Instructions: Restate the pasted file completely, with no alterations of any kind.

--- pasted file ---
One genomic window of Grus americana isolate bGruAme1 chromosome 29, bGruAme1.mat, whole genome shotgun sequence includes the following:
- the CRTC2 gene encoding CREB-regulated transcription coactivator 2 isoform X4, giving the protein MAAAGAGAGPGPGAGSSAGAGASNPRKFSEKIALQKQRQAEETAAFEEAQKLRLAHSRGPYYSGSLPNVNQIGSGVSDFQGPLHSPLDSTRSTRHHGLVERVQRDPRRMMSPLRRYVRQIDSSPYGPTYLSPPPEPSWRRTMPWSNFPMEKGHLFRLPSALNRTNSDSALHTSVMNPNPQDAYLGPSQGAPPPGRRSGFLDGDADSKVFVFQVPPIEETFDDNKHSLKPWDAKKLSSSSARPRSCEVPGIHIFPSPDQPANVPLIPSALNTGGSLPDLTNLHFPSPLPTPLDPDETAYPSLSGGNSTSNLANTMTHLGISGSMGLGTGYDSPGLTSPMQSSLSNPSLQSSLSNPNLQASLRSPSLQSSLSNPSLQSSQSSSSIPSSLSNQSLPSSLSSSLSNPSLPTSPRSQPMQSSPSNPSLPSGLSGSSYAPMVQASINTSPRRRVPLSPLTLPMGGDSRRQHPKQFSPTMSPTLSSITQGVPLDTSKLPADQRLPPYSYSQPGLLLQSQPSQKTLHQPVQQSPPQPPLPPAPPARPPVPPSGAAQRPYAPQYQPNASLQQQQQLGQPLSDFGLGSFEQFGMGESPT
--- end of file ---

One genomic window of Grus americana isolate bGruAme1 chromosome 29, bGruAme1.mat, whole genome shotgun sequence includes the following:
- the CRTC2 gene encoding CREB-regulated transcription coactivator 2 isoform X4, giving the protein MAAAGAGAGPGPGAGSSAGAGASNPRKFSEKIALQKQRQAEETAAFEEAQKLRLAHSRGPYYSGSLPNVNQIGSGVSDFQGPLHSPLDSTRSTRHHGLVERVQRDPRRMMSPLRRYVRQIDSSPYGPTYLSPPPEPSWRRTMPWSNFPMEKGHLFRLPSALNRTNSDSALHTSVMNPNPQDAYLGPSQGAPPPGRRSGFLDGDADSKVFVFQVPPIEETFDDNKHSLKPWDAKKLSSSSARPRSCEVPGIHIFPSPDQPANVPLIPSALNTGGSLPDLTNLHFPSPLPTPLDPDETAYPSLSGGNSTSNLANTMTHLGISGSMGLGTGYDSPGLTSPMQSSLSNPSLQSSLSNPNLQASLRSPSLQSSLSNPSLQSSQSSSSIPSSLSNQSLPSSLSSSLSNPSLPTSPRSQPMQSSPSNPSLPSGLSGSSYAPMVQASINTSPRRRVPLSPLTLPMGGDSRRQHPKQFSPTMSPTLSSITQGVPLDTSKLPADQRLPPYSYSQPGLLLQSQPSQKTLHQPVQQSPPQPPLPPAPPARPPVPPSGAAQRPYAPQYQPNASLQQQQQLGQPLSDFGLGSFEQFGMGESPT